Hello everyone and welcome to the first ever Caregiver’s Toolbox podcast.  Today we are talking about assessing a parent during holiday and family gatherings.   Please follow our podcast on Stitcher, iTunes, or Google Play!  Let’s get into the very first episode on assessing a parent. 

 

Assessing a Parent During Family Gatherings Podcast

Ryan McEniff:
Hello everybody and welcome to the Caregiver’s Toolbox, tools for everyday caregiving. Today is episode number one and what we’re going to be talking about is assessing parents during the holidays. My name is Ryan McEniff and I’m here with [Janet 00:00:17]. Many families get together once or twice a year for Thanksgiving and Christmas. They start to realize that mom might not be doing as well as they thought they were going to be where there had been changes from the previously year when they saw mom. How’s it going Janet? How’s your morning going? We’re recording this on Monday morning. How’s everything going?
Janet:
It’s Monday morning. It’s actually having a little snow out there today.

 
Ryan McEniff:
Yeah, absolutely.
Janet:
This is a great topic because you don’t get to see your mom if you live a great distance or other circumstances. The holidays are a good time to assess just how moms really doing, and whether that someone that is at home, and maybe they have a visiting nurse coming, maybe they’re in assisted living, maybe they’re just by themselves. You want to see just how they are really doing. There’s enough positive fun in the air because it’s the holidays that you can kind of be discreet and have a look at things, and see what’s really going on with mom.

 

Assessing a Parent: What To Expect

 
Ryan McEniff:
Excellent. How do you prepare yourself for this journey?

 
Janet:
I think the best thing is to expect the unexpected. Mom may become more frail than the last time you saw her and that can be a little upsetting. All of a sudden, she looks older than she did. She may have had a trip or a fall and nobody told you about it. You walk in the door and there’s mom with her arm in a sling. You never know what you’re going to find. You need to prepare yourself, take a deep breath. Remember, you’re there to enjoy a holiday visit. Whatever it is that you find that you think needs changing, you’re not going to fix it that day. You just want to kind of take a step back and see what you can do going forward.
Ryan McEniff:
Absolutely. This isn’t an apples- to-apples comparison. I remember when my mom was diagnosed with cancer, I moved from Denver to Florida to be by her side because we knew it was a terminal situation. She told me over the phone, “When you get here, I’m not going to be normal me. I’m using a walker and I don’t have any hair.” It didn’t really register until I open that door and saw her at 9:00 at night when I came. I’m like, “Wow! This is real. This is happening.” Even when you know beforehand, maybe things aren’t going as well as you hope they are, it’s still can be a shock to the system when you get in there and you see it for yourself. It becomes real.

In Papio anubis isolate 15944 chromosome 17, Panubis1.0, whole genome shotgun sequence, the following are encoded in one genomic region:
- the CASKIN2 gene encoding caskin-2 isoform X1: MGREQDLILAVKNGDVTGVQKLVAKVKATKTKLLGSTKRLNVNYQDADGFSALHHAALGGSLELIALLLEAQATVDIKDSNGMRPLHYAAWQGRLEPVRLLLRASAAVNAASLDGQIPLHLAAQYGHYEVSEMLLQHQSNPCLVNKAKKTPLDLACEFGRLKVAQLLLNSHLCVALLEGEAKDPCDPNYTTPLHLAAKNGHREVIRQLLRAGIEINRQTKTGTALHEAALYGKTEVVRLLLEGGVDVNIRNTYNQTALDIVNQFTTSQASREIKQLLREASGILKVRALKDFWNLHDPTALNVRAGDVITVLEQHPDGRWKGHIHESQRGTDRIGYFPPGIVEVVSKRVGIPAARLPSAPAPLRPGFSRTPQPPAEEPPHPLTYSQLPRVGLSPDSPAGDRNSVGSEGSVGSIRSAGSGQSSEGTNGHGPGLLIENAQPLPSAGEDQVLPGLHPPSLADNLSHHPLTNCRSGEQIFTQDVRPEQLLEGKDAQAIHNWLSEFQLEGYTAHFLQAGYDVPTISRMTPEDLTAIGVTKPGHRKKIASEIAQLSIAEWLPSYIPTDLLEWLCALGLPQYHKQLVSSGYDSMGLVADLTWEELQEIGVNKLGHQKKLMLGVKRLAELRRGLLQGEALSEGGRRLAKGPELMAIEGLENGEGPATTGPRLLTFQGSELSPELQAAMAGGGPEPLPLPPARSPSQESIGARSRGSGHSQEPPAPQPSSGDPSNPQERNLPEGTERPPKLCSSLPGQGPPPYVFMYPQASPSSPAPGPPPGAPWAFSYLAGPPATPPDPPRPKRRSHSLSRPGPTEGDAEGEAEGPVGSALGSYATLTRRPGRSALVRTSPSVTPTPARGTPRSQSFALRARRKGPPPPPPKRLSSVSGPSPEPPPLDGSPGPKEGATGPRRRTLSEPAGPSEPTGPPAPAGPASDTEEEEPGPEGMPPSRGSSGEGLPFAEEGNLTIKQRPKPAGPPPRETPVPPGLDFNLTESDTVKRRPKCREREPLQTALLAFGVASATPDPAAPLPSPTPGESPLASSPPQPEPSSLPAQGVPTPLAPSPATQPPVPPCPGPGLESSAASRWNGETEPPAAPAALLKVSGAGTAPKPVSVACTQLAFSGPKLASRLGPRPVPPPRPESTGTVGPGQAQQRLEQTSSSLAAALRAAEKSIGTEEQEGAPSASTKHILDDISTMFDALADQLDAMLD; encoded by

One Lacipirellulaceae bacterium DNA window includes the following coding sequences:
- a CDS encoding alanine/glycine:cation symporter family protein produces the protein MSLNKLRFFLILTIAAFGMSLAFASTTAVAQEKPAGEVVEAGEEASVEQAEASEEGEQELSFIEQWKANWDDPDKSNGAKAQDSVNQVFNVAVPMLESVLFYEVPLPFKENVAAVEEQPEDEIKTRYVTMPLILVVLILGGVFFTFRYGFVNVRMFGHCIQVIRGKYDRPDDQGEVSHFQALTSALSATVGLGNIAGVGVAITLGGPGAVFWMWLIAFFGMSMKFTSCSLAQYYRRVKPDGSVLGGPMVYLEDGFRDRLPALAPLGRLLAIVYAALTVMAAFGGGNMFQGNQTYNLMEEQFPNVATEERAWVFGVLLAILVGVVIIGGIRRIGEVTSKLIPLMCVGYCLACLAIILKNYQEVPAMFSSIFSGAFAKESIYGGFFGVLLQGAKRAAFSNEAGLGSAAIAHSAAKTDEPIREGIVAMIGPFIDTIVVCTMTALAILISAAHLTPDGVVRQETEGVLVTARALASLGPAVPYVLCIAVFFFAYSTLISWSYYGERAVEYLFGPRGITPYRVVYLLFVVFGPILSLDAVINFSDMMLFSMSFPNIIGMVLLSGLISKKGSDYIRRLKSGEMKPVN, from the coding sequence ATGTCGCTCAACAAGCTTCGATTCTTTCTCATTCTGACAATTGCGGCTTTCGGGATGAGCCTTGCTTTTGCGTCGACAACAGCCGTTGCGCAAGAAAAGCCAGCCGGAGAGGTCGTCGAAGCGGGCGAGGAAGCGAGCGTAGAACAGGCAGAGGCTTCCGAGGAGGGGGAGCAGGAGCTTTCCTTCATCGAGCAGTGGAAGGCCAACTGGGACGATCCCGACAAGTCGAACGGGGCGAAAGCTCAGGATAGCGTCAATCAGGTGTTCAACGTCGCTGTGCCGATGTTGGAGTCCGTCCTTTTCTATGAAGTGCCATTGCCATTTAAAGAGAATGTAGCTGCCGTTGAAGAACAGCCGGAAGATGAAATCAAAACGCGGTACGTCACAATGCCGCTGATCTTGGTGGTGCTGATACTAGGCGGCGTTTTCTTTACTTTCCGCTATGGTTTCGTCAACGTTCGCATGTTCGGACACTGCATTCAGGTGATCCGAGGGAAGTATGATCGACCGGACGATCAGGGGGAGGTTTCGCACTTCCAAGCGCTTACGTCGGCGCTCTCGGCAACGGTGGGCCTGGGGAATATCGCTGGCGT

Janet:
Absolutely. There’s the other piece of if you’re bringing children with you, whether they’re college age or whether they’re younger, it can be a bit of a shock to them too. You may have a situation where your mom kind of looks the same but maybe there’s a little bit of forgetfulness there. Children sometimes really get taken aback when their grandmother doesn’t remember their name. You just have to be prepared to kind of roll with the punches and get accustomed to what her world now is.

 
Ryan McEniff:
You just touched on it a little bit, but what do you look for? There are two things and you can go deep into it. You have physical issues and then you have cognitive issues. What do you look for when you’re in the situation?

Assessing A Parent: What To Look For

 
Janet:
When you go in to say hi right from the get-go, you will have a sense of whether your mom’s appearance is what it used to be. Maybe she was always dressed just so and her hair was always neat. She had her earrings and that type of thing. You go and her clothes don’t really look the same, or to some extent they could even be mismatched. She barely combed her hair and there’s no earrings, and that’s not the way mom was on the holidays. She may have slippers on because they’re easier for her instead of shoes, but maybe that’s not the safest thing for her walking around. Just looking at her general appearance and when you give her that hug, you’re going to have a little sense if maybe she’s not bathing or showering as she used to be. You just got to have to kind of go with the flow.

 
Ryan McEniff:
Absolutely. Those were all things to look for and be ready for as somebody gets older and older. When you found that mom needs help, that doesn’t necessarily mean you have to jump on the deep end of the pool and go with 24 hours of private home care or go into a nursing home. There are small options to look at when you start seeing that mom might be declining some weight. What do you think are some of those that are small options?

 

Options After Assessing A Parent

 
Janet:
I think things like if it’s just a matter of she’s more frail and she needs a little bit of help, this is the perfect time because it’s the season of gift giving that you may consider some gifts of saying, “So mom, the groceries and things that you’re trying to get to the store and pick up, I’m going to give you a grocery delivery like Peapod or I guess Roche Bros. does one.” Someone said that Amazon now does a food delivery service as well. If it’s the idea, especially canned goods which are heavy items, and it’s not something that you’re looking over to see if it’s Bruce or not, groceries are great idea. Maybe she get a great lift if she got a gift card to get her hair done, things like that.

 
 
You may sense that there are other things that could need some help. Maybe there’s a neighbor that could help out with and maybe you want to give them a little gift card, and they can help look out for. It’s not always dramatic. By the end of the day, you have to pick out a nursing home for mom. You got to remember, that she may be frail but she still has pride and purpose. She wants to be respected as you would in her shoes.

 
Ryan McEniff: